would probably mean his fortune.
The words that had remained de
cipherable referred to ti» locating of
a gold "shaft," but the murderers, who i
wore presumed to have been Indians.!
had not only taken the precautions to;
remove from their victims all means j
of Identification, but had also cut the
tree in such a manner as to make the
carving unintelligible. Near at hand,
however. McLeod chanced on a ehaft,
which had apparently been gunk in J
rttffflt years and from which a
eiderable quantity of gold had bsen
extracted. Subsequently some Indians
claimed that they had sunk this shaft, J
but the matter was determined in Me-!
Lcod'a favor.
At the p:nsent day the pro»p?ctors' j
camps in Southwest Oregon are
haunted by a little old man, *-lio sei-J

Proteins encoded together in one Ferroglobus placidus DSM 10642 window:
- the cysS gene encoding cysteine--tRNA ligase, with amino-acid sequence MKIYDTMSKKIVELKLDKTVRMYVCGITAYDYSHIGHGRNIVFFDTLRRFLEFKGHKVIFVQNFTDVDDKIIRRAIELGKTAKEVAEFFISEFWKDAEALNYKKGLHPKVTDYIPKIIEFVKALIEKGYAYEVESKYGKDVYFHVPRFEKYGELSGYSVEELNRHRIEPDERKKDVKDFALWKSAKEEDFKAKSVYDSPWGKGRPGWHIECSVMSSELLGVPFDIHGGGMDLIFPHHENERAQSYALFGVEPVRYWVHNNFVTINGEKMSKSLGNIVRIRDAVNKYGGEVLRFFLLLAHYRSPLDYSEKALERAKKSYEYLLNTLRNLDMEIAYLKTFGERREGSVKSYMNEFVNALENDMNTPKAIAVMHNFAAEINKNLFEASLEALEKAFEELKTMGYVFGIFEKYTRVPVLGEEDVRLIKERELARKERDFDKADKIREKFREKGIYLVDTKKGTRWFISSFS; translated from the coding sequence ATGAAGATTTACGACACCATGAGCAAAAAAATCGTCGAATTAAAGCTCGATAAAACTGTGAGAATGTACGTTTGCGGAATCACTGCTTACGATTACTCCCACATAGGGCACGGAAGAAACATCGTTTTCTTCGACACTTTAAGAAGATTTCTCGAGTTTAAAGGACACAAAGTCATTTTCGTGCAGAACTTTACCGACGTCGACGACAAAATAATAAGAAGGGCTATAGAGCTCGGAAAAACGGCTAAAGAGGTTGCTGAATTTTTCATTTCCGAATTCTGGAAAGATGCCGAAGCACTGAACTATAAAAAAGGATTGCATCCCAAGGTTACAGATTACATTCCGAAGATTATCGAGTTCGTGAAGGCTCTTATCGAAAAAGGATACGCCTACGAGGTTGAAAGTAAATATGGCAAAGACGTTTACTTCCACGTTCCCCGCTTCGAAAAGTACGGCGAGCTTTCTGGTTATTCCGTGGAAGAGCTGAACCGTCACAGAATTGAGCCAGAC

dom comee in, and who when ap- j
preached threatens with his rifle and j
then slinks off into the tall timbe- and;
scrub at hand. The camp to which he:
attaches hlmffdf he watches most care
fully, following one man after an-1
other as they leave to look for game.
Something like thirty years ago this ,
ghost-like man was a stout, strong,
young German, who came into Oregoa j
U> seek gold. Me did find a very vai-1
uabVi "prospect," and had begun to
work it when the Indians surprised
San Francisco Sunday Call.
"Preston." laughed the girl, "cer
tainly looked 'dead. . His breathing
was indeed imperceptible. I TS \Jt
jabbed a pin in his cheek, satisfying
myself that I was right in believing
that the striking semblance to death
was caused by his having been thrown
into a state of perfect catalepsy, and
then my mirror test gave me positive
evidence by the moisture on it after
I had passed it over the 'dead man's ,
lips that Preston was alive and
breathing. I watched the coffin car
ried out and saw that the head lid was
only half-screwed down. This con
vinced me that Preston was being
taken elsewhere to be released, or
course, it would be dangerous for hin>
to have remained in the house; the
possibility of somebody seeing him
alive after his own funeral was too
grave a menace.